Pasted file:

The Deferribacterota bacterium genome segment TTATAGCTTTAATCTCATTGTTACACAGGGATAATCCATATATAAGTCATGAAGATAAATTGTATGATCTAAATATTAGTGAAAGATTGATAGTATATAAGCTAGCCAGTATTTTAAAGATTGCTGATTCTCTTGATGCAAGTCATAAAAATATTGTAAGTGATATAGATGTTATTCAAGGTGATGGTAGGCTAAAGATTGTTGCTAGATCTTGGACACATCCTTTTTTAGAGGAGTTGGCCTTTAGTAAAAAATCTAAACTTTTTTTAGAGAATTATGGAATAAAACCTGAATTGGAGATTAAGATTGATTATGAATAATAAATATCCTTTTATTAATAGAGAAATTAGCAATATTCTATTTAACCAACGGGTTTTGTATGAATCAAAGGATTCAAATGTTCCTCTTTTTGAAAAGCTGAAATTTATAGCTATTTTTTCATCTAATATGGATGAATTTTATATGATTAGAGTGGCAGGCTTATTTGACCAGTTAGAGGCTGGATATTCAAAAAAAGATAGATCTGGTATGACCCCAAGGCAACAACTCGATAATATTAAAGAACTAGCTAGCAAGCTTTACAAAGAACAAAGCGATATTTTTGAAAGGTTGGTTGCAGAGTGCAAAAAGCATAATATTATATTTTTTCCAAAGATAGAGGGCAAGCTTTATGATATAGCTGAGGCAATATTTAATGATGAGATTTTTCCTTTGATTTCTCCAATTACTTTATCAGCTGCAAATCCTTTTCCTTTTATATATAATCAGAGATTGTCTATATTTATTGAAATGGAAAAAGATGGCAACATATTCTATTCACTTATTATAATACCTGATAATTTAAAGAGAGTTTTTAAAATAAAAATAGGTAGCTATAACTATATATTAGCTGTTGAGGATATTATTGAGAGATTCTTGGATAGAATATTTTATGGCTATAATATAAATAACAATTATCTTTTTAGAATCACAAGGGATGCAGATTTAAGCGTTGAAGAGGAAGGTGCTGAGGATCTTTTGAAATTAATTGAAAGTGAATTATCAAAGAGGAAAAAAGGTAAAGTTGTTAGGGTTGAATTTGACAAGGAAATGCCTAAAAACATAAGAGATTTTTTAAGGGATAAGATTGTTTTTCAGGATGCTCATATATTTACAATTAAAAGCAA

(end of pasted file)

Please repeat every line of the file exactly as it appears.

The Deferribacterota bacterium genome segment TTATAGCTTTAATCTCATTGTTACACAGGGATAATCCATATATAAGTCATGAAGATAAATTGTATGATCTAAATATTAGTGAAAGATTGATAGTATATAAGCTAGCCAGTATTTTAAAGATTGCTGATTCTCTTGATGCAAGTCATAAAAATATTGTAAGTGATATAGATGTTATTCAAGGTGATGGTAGGCTAAAGATTGTTGCTAGATCTTGGACACATCCTTTTTTAGAGGAGTTGGCCTTTAGTAAAAAATCTAAACTTTTTTTAGAGAATTATGGAATAAAACCTGAATTGGAGATTAAGATTGATTATGAATAATAAATATCCTTTTATTAATAGAGAAATTAGCAATATTCTATTTAACCAACGGGTTTTGTATGAATCAAAGGATTCAAATGTTCCTCTTTTTGAAAAGCTGAAATTTATAGCTATTTTTTCATCTAATATGGATGAATTTTATATGATTAGAGTGGCAGGCTTATTTGACCAGTTAGAGGCTGGATATTCAAAAAAAGATAGATCTGGTATGACCCCAAGGCAACAACTCGATAATATTAAAGAACTAGCTAGCAAGCTTTACAAAGAACAAAGCGATATTTTTGAAAGGTTGGTTGCAGAGTGCAAAAAGCATAATATTATATTTTTTCCAAAGATAGAGGGCAAGCTTTATGATATAGCTGAGGCAATATTTAATGATGAGATTTTTCCTTTGATTTCTCCAATTACTTTATCAGCTGCAAATCCTTTTCCTTTTATATATAATCAGAGATTGTCTATATTTATTGAAATGGAAAAAGATGGCAACATATTCTATTCACTTATTATAATACCTGATAATTTAAAGAGAGTTTTTAAAATAAAAATAGGTAGCTATAACTATATATTAGCTGTTGAGGATATTATTGAGAGATTCTTGGATAGAATATTTTATGGCTATAATATAAATAACAATTATCTTTTTAGAATCACAAGGGATGCAGATTTAAGCGTTGAAGAGGAAGGTGCTGAGGATCTTTTGAAATTAATTGAAAGTGAATTATCAAAGAGGAAAAAAGGTAAAGTTGTTAGGGTTGAATTTGACAAGGAAATGCCTAAAAACATAAGAGATTTTTTAAGGGATAAGATTGTTTTTCAGGATGCTCATATATTTACAATTAAAAGCAA